Soil is one of the main ingredients used in the art of bonsai. To state the obvious: your bonsai needs soil. It needs soil to entangle its roots in and, most importantly, to get its nutrients from. Because the soil is responsible for all the tree its nutrients, the mixture of the soil is essential for its success. Different trees have different needs and therefore require different soil mixtures.
A soil mixture can vary in number of components, texture and purpose. Especially the latter is important when deciding on what soil mixture to use. Some bonsai trees may need a soil mixture with extra drainage capabilities, others may need a more moist holding mixture. There are also species that require a more acidic soil mixture.
Soil mixtures can consist of a lot of different components. Below you will find a description of some of the most common soil components used in bonsai culture. This is not a conclusive list. Bonsai trainers in the global community have come up with some really interesting and inventive ways to create a specific soil mixture. As a bonsai trainer you alone are in control of the soil mixtures you trees grow in. So, you can decide for yourself what components fit your tree’s needs best. It all starts with an understanding of what the individual components are used for.
Some of the most common soil components and their characteristics:
- Akadama: Akadama is a natural volcanic Japanese clay. It’s a (commercially produced) hard-baked clay that is widely used for bonsai purposes. Akadama is used to improve the drainage of the soil mixture and comes in different grades (from small, to medium and ever larger particle sizes). Because it’s a hard-baked clay it produces fine grit or dust, which should be sifted out before adding it to any soil mixture. And even after carefully sifting, some fine dust will get mixed into the soil. You should counter this by simply watering any newly planted bonsai tree until clear water floats from the container. Why? Well, the fine akadama grit can counter the exact purpose that Akadama is used for; drainage.
For more information about Akadama, check out the Daily Bonsai Akadama Wiki page.
- Pumice: Pumice is solidified lava foam. It is used to retain water, give off nutrients and provides a fantastic base for root growth. A lot of different sorts of pumice are available, but the light weight, soft pumice is the one most commonly used in bonsai cultivation. This form of pumice has an open and brittle structure that works specifically well for bonsai trees and their roots.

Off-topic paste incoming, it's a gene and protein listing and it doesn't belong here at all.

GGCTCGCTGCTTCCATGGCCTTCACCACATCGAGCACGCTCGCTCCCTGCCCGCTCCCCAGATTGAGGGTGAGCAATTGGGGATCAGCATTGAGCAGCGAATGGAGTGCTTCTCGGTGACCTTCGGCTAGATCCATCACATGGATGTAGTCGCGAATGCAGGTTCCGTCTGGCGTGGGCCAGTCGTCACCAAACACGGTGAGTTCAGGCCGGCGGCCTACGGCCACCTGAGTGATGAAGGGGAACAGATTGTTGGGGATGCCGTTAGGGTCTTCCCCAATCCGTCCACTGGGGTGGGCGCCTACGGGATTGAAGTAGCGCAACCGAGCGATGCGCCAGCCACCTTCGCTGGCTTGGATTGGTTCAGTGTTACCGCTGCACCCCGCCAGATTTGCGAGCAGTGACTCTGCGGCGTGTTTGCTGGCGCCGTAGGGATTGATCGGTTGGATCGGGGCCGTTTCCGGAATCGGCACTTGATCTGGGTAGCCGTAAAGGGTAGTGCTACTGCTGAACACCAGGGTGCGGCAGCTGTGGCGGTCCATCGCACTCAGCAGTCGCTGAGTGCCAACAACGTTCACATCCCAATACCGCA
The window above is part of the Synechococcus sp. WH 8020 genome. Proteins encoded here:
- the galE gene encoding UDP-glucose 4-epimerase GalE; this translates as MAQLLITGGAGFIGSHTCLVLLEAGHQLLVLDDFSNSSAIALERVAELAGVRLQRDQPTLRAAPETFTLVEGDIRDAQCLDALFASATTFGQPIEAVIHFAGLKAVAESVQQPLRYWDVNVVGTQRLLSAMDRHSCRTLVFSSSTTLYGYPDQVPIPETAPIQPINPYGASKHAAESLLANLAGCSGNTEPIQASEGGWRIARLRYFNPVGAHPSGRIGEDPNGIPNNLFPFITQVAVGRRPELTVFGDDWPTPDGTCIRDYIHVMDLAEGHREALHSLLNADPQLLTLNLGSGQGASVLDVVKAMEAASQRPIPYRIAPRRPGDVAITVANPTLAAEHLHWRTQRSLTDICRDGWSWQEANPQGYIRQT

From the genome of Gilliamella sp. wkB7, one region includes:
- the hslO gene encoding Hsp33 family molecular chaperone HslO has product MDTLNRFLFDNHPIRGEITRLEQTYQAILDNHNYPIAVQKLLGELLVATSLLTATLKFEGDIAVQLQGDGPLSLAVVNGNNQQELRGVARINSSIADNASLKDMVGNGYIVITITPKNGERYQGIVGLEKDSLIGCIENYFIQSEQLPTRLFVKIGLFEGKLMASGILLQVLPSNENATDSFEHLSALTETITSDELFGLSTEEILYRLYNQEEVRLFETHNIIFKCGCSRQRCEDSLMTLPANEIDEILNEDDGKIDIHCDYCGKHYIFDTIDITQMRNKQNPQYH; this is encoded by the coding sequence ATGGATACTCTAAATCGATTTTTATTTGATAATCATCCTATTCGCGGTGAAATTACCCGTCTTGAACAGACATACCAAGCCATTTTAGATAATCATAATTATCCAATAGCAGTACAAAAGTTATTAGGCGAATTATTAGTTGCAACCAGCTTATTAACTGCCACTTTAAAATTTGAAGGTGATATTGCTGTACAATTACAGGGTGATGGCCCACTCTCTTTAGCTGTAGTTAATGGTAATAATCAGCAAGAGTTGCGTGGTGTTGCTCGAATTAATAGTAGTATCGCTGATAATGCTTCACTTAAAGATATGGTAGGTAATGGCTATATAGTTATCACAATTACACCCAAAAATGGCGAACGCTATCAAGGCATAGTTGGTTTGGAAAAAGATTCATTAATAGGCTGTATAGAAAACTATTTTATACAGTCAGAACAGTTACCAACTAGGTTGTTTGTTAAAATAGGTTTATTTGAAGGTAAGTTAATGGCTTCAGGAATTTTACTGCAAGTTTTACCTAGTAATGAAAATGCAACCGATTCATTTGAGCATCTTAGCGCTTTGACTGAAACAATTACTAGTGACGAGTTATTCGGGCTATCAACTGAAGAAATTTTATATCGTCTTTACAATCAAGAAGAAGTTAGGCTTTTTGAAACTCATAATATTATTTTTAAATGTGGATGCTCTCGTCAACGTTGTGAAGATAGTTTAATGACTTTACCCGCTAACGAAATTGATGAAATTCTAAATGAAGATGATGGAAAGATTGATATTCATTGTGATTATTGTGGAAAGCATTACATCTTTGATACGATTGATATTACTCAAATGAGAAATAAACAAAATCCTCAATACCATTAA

For more information about pumice, check out the Daily Bonsai Pumice Wiki page.
- Lava rock: As the name would suggest, this type of rock originates from volcanic lava. Lava rock is commonly used for the same reasons as Akadama and pumice; water drainage & aeration. Lava rock is harder than Pumice and roots cannot grow on it. It will retain water quite well and provide a good structure that improves aeration within the mixture.
For more information about lava rock, check out the Daily Bonsai Lava Rock Wiki page.
- Grit: Grit, or fine gravel, is a garden-variety alternative for Akadama, pumice and lava rock. It is used for water drainage and aeration of the bonsai soil mixture. Since the above mentioned alternatives became popular, grit is hardly used anymore. But it is still an adequate option if you don’t have any Akadama, pumice or lava rock lying around.
For more information about grit, check out the Daily Bonsai Grit Wiki page.
- Organic potting ground: organic potting ground, or potting compost, is actually already a mix of several components. Usually it consists of sand, peat moss (humus), perlite and sometimes conifer bark and other composted organic materials. Organic potting ground is highly water retentive. Be cautious when adding it to your soil mixture because it could very well become a threat for the entire tree. The main reason to still add it to your mixture is because of its retentive and bounding characteristics.
For more information about organic potting ground, check out the Daily Bonsai Organic Potting Ground Wiki page.